14 June 2006
‘The US-led "war on terror" is increasing the risk of terrorist attacks and distracting governments from greater threats to global security such as climate change, a think-tank warned in a report.
The Oxford Research Group urged countries, especially the United States and Britain, to rethink their security policies to counter future instability.
"The war on terror is a dangerous diversion and prevents the international community from responding effectively to the most likely causes of future conflict," a press statement about the report said.
The US and British governments insist there is no alternative, but "there is abundant evidence that the 'war on terror' is proving deeply counterproductive -- making the risk of future terrorist attacks on the scale of New York, Madrid or London more not less likely," it said.
The report, "Global Responses to Global Threats: Sustainable Security for the 21st Century", was referring to the September 11, 2001 suicide aircraft hijackings in the United States, the Spanish train bombings on March 11, 2004 and the London suicide attacks on July 7 last year.’US-Led War On Terror Increases Risk Of Terrorist Attacks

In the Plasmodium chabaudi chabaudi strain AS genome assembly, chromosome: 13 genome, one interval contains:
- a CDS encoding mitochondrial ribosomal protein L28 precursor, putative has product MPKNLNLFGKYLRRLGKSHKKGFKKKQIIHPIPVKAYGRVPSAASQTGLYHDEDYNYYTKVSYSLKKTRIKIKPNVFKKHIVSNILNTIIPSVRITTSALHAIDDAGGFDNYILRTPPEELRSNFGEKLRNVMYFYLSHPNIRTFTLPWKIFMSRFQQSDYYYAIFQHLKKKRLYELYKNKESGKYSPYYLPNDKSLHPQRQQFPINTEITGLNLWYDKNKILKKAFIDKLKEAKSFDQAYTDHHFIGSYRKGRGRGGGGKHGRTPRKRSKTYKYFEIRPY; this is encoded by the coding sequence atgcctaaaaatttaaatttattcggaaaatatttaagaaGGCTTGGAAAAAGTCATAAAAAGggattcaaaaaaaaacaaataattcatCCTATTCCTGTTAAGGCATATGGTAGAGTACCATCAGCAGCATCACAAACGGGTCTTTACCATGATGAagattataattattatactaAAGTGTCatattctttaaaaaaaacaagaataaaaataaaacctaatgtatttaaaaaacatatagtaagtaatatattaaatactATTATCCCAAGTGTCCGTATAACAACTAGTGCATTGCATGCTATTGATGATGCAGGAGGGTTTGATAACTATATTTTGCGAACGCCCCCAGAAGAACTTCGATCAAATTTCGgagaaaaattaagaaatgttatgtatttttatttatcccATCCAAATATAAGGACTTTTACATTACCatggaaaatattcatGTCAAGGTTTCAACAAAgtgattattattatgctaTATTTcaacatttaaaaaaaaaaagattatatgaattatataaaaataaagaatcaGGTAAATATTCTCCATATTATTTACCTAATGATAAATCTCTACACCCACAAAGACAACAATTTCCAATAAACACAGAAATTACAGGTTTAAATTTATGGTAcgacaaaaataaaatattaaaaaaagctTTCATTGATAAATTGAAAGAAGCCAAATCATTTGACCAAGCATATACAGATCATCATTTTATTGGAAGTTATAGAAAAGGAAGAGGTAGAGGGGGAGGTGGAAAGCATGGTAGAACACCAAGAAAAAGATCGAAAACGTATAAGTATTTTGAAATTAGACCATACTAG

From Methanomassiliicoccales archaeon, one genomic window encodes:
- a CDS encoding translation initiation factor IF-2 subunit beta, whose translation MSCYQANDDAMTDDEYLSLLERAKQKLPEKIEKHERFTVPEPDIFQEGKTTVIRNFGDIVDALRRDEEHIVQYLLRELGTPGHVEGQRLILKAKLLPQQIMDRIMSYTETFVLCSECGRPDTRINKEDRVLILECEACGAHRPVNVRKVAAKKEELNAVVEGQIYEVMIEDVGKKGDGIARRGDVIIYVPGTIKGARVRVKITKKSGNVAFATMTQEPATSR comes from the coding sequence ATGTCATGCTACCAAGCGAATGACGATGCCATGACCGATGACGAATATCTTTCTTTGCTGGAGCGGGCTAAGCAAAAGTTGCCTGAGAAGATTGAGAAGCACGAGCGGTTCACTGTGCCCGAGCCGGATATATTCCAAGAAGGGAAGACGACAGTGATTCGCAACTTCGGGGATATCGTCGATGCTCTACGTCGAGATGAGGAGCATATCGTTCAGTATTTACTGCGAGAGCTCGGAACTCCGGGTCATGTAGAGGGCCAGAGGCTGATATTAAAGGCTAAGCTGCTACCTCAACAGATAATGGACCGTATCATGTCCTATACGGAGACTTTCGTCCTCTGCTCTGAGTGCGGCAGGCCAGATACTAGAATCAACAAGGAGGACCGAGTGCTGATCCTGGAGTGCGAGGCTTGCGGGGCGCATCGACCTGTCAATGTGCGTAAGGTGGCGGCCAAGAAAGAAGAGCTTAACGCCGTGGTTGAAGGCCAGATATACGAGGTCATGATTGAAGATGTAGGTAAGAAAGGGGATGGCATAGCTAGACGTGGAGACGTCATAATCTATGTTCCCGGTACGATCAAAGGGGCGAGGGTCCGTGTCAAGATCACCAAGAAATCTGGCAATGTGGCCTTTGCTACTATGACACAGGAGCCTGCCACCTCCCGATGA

13 June 2006
‘Despite claims that U.S. Secretary of State Condoleezza Rice has regained the diplomatic initiative from Iran with a conditional offer to join multilateral talks with Tehran, the real story behind the policy shift is that the administration has suffered a decisive defeat of its effort to get international sanctions for possible military action against Iran.
U.S. officials and French and British diplomats have sought to obscure the failure to get the agreement of Russia and China to a hardline U.N. Security Council resolution making Iranian compliance mandatory if it refused to suspend its uranium enrichment activities. Nevertheless, details of the proposal finally given to Iran and Russia's subsequent statement both confirm that the administration has had to accept a package without the threat of Security Council action it had counted on.
The list of "possible measures in the event that Iran does not cooperate" in the proposal, as revealed by Reuters on Jun. 9 based on the earlier draft of the proposal released by ABC news and interviews with Western diplomats, includes 13 economic and diplomatic "disincentives" to be applied gradually, depending on Iran's behaviour. But the document makes no reference to the possibility of an enforceable Security Council decision that the Bush administration could use to justify a military attack on Iran.
Going into the crucial negotiations on Iran's nuclear programme between Washington and the other five powers -- France, Britain, China, Russia and Germany -- in early May, the Bush administration had regarded such an enforceable Security Council action as the key to its strategy for increasing the pressure on Iran.’